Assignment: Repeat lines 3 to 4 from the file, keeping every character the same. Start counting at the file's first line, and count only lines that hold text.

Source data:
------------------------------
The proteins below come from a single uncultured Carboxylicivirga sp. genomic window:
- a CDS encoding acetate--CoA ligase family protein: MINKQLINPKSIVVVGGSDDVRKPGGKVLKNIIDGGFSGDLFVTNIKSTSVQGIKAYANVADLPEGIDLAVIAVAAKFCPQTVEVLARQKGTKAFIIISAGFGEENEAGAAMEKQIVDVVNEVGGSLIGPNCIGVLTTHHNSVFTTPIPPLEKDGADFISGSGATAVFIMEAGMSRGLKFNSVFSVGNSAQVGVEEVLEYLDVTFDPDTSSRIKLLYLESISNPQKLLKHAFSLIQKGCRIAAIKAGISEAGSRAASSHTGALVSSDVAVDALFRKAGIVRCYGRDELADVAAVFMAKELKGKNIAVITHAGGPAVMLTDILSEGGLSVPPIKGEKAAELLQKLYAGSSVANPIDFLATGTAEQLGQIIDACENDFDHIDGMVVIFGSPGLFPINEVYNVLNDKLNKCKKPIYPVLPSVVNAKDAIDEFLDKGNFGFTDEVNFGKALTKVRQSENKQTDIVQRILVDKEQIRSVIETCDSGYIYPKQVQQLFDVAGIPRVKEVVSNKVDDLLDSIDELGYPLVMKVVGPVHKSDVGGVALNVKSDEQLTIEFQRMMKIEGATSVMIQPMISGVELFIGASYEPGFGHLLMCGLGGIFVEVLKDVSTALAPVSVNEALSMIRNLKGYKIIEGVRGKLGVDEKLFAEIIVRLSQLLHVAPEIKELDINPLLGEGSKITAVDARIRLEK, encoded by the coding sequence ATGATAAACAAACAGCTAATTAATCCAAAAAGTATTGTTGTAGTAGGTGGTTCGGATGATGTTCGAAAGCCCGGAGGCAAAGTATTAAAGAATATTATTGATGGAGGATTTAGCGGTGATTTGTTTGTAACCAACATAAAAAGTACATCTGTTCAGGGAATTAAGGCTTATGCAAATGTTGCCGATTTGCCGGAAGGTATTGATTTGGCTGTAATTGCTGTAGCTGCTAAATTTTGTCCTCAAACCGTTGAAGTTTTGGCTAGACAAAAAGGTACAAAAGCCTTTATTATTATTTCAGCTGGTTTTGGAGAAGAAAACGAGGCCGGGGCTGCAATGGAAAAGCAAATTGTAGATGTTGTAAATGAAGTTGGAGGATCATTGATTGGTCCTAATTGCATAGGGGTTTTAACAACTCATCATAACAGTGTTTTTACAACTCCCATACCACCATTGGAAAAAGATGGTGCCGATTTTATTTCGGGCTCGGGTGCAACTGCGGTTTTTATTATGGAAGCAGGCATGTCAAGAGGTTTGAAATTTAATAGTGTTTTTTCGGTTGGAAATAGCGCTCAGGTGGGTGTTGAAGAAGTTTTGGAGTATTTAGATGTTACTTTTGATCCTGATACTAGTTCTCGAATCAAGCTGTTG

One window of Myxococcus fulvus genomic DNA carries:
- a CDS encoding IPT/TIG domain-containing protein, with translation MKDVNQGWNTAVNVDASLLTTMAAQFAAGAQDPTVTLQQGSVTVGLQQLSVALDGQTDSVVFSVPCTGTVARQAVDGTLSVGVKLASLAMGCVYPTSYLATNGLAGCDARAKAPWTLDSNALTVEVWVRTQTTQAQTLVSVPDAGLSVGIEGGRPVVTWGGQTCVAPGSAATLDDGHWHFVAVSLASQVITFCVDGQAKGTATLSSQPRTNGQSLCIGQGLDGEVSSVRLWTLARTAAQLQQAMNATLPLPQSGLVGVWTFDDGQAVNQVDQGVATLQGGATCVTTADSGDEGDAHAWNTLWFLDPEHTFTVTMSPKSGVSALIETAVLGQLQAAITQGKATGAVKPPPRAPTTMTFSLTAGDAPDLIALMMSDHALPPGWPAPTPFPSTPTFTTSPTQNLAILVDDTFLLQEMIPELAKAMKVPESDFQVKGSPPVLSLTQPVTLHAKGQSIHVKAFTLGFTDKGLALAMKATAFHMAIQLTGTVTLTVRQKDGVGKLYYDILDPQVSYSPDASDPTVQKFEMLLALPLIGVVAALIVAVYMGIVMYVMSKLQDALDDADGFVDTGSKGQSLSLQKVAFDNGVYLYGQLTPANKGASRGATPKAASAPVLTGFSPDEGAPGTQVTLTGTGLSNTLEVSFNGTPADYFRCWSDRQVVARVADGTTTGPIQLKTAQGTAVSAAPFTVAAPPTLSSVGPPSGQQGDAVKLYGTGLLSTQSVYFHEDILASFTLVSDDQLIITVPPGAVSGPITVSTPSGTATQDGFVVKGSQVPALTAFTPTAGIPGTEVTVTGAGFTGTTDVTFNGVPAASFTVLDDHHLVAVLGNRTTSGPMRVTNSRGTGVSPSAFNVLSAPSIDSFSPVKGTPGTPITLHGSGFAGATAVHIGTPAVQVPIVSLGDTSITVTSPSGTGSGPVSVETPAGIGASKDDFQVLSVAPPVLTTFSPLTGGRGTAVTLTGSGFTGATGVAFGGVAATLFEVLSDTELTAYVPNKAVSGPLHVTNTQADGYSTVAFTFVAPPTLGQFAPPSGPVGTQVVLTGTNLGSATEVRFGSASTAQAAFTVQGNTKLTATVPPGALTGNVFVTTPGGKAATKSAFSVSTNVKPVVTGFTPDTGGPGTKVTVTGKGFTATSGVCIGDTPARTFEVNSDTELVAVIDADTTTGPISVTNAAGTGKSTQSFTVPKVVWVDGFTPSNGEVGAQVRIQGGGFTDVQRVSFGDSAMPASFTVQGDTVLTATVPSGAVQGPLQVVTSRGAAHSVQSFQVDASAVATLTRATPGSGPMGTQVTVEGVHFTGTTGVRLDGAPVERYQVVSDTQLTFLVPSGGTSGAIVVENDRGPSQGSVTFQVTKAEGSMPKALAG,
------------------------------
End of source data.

One window of Myxococcus fulvus genomic DNA carries:
- a CDS encoding IPT/TIG domain-containing protein, with translation MKDVNQGWNTAVNVDASLLTTMAAQFAAGAQDPTVTLQQGSVTVGLQQLSVALDGQTDSVVFSVPCTGTVARQAVDGTLSVGVKLASLAMGCVYPTSYLATNGLAGCDARAKAPWTLDSNALTVEVWVRTQTTQAQTLVSVPDAGLSVGIEGGRPVVTWGGQTCVAPGSAATLDDGHWHFVAVSLASQVITFCVDGQAKGTATLSSQPRTNGQSLCIGQGLDGEVSSVRLWTLARTAAQLQQAMNATLPLPQSGLVGVWTFDDGQAVNQVDQGVATLQGGATCVTTADSGDEGDAHAWNTLWFLDPEHTFTVTMSPKSGVSALIETAVLGQLQAAITQGKATGAVKPPPRAPTTMTFSLTAGDAPDLIALMMSDHALPPGWPAPTPFPSTPTFTTSPTQNLAILVDDTFLLQEMIPELAKAMKVPESDFQVKGSPPVLSLTQPVTLHAKGQSIHVKAFTLGFTDKGLALAMKATAFHMAIQLTGTVTLTVRQKDGVGKLYYDILDPQVSYSPDASDPTVQKFEMLLALPLIGVVAALIVAVYMGIVMYVMSKLQDALDDADGFVDTGSKGQSLSLQKVAFDNGVYLYGQLTPANKGASRGATPKAASAPVLTGFSPDEGAPGTQVTLTGTGLSNTLEVSFNGTPADYFRCWSDRQVVARVADGTTTGPIQLKTAQGTAVSAAPFTVAAPPTLSSVGPPSGQQGDAVKLYGTGLLSTQSVYFHEDILASFTLVSDDQLIITVPPGAVSGPITVSTPSGTATQDGFVVKGSQVPALTAFTPTAGIPGTEVTVTGAGFTGTTDVTFNGVPAASFTVLDDHHLVAVLGNRTTSGPMRVTNSRGTGVSPSAFNVLSAPSIDSFSPVKGTPGTPITLHGSGFAGATAVHIGTPAVQVPIVSLGDTSITVTSPSGTGSGPVSVETPAGIGASKDDFQVLSVAPPVLTTFSPLTGGRGTAVTLTGSGFTGATGVAFGGVAATLFEVLSDTELTAYVPNKAVSGPLHVTNTQADGYSTVAFTFVAPPTLGQFAPPSGPVGTQVVLTGTNLGSATEVRFGSASTAQAAFTVQGNTKLTATVPPGALTGNVFVTTPGGKAATKSAFSVSTNVKPVVTGFTPDTGGPGTKVTVTGKGFTATSGVCIGDTPARTFEVNSDTELVAVIDADTTTGPISVTNAAGTGKSTQSFTVPKVVWVDGFTPSNGEVGAQVRIQGGGFTDVQRVSFGDSAMPASFTVQGDTVLTATVPSGAVQGPLQVVTSRGAAHSVQSFQVDASAVATLTRATPGSGPMGTQVTVEGVHFTGTTGVRLDGAPVERYQVVSDTQLTFLVPSGGTSGAIVVENDRGPSQGSVTFQVTKAEGSMPKALAG,